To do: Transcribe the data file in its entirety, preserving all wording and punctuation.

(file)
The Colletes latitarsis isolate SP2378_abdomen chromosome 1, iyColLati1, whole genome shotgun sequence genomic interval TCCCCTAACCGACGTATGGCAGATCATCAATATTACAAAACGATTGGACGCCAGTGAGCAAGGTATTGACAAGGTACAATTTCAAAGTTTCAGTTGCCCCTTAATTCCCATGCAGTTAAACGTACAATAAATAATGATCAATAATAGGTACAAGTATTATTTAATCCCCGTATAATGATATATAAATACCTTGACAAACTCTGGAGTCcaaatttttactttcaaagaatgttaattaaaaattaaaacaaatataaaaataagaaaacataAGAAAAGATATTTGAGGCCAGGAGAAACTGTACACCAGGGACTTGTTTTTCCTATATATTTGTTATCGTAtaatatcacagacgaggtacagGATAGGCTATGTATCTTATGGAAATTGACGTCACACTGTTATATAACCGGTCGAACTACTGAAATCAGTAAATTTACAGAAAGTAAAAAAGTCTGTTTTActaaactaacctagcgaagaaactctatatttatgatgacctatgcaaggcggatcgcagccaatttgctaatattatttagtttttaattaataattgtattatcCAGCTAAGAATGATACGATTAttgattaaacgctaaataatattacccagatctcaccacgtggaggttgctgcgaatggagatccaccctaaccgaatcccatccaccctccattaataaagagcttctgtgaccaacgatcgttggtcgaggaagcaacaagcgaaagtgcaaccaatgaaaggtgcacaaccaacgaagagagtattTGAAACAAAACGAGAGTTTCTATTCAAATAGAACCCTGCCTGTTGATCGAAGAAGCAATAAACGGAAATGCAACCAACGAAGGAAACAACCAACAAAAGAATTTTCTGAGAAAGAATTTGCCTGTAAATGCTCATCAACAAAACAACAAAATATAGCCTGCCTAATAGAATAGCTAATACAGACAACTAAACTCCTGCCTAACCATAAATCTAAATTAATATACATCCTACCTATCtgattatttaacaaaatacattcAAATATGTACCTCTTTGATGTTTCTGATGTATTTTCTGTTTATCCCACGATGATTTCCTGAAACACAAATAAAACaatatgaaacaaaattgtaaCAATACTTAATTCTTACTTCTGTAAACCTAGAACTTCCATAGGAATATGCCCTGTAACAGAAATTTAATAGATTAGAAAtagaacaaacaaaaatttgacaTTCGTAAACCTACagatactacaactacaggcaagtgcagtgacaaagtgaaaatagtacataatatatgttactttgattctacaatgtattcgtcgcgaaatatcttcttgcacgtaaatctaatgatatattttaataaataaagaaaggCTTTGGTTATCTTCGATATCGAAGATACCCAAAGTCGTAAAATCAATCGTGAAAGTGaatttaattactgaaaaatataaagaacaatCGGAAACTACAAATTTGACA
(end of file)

The Colletes latitarsis isolate SP2378_abdomen chromosome 1, iyColLati1, whole genome shotgun sequence genomic interval TCCCCTAACCGACGTATGGCAGATCATCAATATTACAAAACGATTGGACGCCAGTGAGCAAGGTATTGACAAGGTACAATTTCAAAGTTTCAGTTGCCCCTTAATTCCCATGCAGTTAAACGTACAATAAATAATGATCAATAATAGGTACAAGTATTATTTAATCCCCGTATAATGATATATAAATACCTTGACAAACTCTGGAGTCcaaatttttactttcaaagaatgttaattaaaaattaaaacaaatataaaaataagaaaacataAGAAAAGATATTTGAGGCCAGGAGAAACTGTACACCAGGGACTTGTTTTTCCTATATATTTGTTATCGTAtaatatcacagacgaggtacagGATAGGCTATGTATCTTATGGAAATTGACGTCACACTGTTATATAACCGGTCGAACTACTGAAATCAGTAAATTTACAGAAAGTAAAAAAGTCTGTTTTActaaactaacctagcgaagaaactctatatttatgatgacctatgcaaggcggatcgcagccaatttgctaatattatttagtttttaattaataattgtattatcCAGCTAAGAATGATACGATTAttgattaaacgctaaataatattacccagatctcaccacgtggaggttgctgcgaatggagatccaccctaaccgaatcccatccaccctccattaataaagagcttctgtgaccaacgatcgttggtcgaggaagcaacaagcgaaagtgcaaccaatgaaaggtgcacaaccaacgaagagagtattTGAAACAAAACGAGAGTTTCTATTCAAATAGAACCCTGCCTGTTGATCGAAGAAGCAATAAACGGAAATGCAACCAACGAAGGAAACAACCAACAAAAGAATTTTCTGAGAAAGAATTTGCCTGTAAATGCTCATCAACAAAACAACAAAATATAGCCTGCCTAATAGAATAGCTAATACAGACAACTAAACTCCTGCCTAACCATAAATCTAAATTAATATACATCCTACCTATCtgattatttaacaaaatacattcAAATATGTACCTCTTTGATGTTTCTGATGTATTTTCTGTTTATCCCACGATGATTTCCTGAAACACAAATAAAACaatatgaaacaaaattgtaaCAATACTTAATTCTTACTTCTGTAAACCTAGAACTTCCATAGGAATATGCCCTGTAACAGAAATTTAATAGATTAGAAAtagaacaaacaaaaatttgacaTTCGTAAACCTACagatactacaactacaggcaagtgcagtgacaaagtgaaaatagtacataatatatgttactttgattctacaatgtattcgtcgcgaaatatcttcttgcacgtaaatctaatgatatattttaataaataaagaaaggCTTTGGTTATCTTCGATATCGAAGATACCCAAAGTCGTAAAATCAATCGTGAAAGTGaatttaattactgaaaaatataaagaacaatCGGAAACTACAAATTTGACA